Starring: Leonardo DiCaprio, Jennifer Lawrence, Meryl Streep
Director: Adam McKay
Running Time: 138 mins
Don’t Look Up is an American film about two scientists who discover a comet which is definitely set to destroy the Earth in just over six months. But despite alerting the people, the media and the highest offices in the land, their concerns are continuously ignored.
It’s more than clear what Don’t Look Up is trying to say. An allegory for declarations of the dangers of climate change and other threats falling on deaf ears across society, the film is filled to the brim with passion for its core message. As for the rest of the movie? There’s not all that much to write home about.
From writer-director Adam McKay, of Vice, The Big Short and most memorably Anchorman fame, Don’t Look Up is a rather frustrating mess of a movie. It occasionally hits the mark when it really goes all out with its central message, but it’s a film that’s severely lacking in interesting characters, clever comedy, and genuine drama from start to finish.
Things do pick up in the slightly more serious and sobering second half of the film, but Don’t Look Up gets off to a dreadful start early on. While the movie has clearly spent more than enough money on securing the biggest names in Hollywood, a whole lot less attention has gone into its screenplay.
Beyond the overarching themes, Don’t Look Up is a pretty empty movie throughout. It has a few lacklustre goes at making you care about the characters as people, rather than simply vehicles for its central message, but it’s pretty difficult to sympathise with or genuinely care about anybody on screen here, simply because there’s so little time spent on making them captivating human personalities.
That’s despite a painfully overlong two hour and eighteen minute runtime. And even more bewilderingly, the poor screenplay and total lack of interesting character drama comes despite one of the most staggeringly talented casts you’ll ever see.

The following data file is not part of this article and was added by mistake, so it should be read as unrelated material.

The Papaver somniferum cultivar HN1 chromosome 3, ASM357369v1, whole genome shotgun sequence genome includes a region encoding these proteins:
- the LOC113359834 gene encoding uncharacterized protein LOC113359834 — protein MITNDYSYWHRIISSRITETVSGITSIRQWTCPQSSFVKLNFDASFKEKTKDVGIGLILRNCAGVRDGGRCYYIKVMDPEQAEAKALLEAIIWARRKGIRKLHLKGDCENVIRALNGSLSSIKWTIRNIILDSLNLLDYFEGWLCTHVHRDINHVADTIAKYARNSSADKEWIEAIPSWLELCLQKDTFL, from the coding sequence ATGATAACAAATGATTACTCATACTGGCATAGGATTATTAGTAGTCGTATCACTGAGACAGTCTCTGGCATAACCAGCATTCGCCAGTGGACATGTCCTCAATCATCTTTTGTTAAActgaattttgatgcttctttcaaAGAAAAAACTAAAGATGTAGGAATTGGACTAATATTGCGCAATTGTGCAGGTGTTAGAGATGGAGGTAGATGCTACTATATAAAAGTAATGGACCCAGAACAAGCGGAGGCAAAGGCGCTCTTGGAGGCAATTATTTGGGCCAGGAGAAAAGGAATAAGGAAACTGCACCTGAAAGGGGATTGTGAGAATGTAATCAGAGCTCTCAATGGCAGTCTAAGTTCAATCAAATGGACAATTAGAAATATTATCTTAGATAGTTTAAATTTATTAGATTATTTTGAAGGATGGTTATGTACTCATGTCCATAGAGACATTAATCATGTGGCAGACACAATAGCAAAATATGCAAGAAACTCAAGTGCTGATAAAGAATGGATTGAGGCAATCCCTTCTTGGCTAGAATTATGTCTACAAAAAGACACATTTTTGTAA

Leonardo DiCaprio, Jennifer Lawrence, Meryl Streep, Cate Blanchett, Jonah Hill, Rob Morgan, Mark Rylance, Timothée Chalamet and a bucketload more A-listers are all brilliant value for the film’s marketing push, but almost none of them are operating at the well-known height of their abilities.
DiCaprio, despite his personal passion for the themes at play here, is disappointingly ordinary in the lead role. Jennifer Lawrence is largely the same, while the likes of Jonah Hill and Mark Rylance are comically bad in some of the film’s most vapid roles, struggling desperately to bring some life or charisma out of a generally awful screenplay.
The only person who’s really on form here is Cate Blanchett, whose devilishly devious performance as a glamorous but deceptive and superficial TV host is the highlight of the film, and strikes up a significant proportion of the laughs in Don’t Look Up.
And that’s one of the other big disappointments of this movie. Sure, if you want to have the message about climate change hammered home, then Don’t Look Up does the job perfectly well, but for a film with a lot of comedic talent both in front of and behind the camera, it’s depressing just how dull this movie is.
Its heavy-going runtime certainly does it no favours, but the combination of not-in-the-slightest-bit-subtle satire and pretty blunt comic dialogue throughout makes this much more of a slog than a clever, eye-catching comedy-drama.
The best moments of the movie come towards the end, when there’s a little bit more time spent on reflecting on the characters, the situation at hand, and its parallels with the real world. The differences between a meteor coming to destroy Earth and the threats of climate change are of course worlds apart, but the film’s commitment to pairing the two as an allegory ultimately makes Don’t Look Up a memorable watch.
Overall, though, I was hugely disappointed by Don’t Look Up. Despite the passion and commitment to its central themes, this is a film that almost impossibly squanders some of the best talent working in Hollywood today. Despite a staggering cast of A-listers and a very big budget of $75m, Don’t Look Up is a depressingly ordinary film, with little in the way of laughs, captivating emotional drama, or sharp satire throughout. So, that’s why I’m giving Don’t Look Up a 6.7.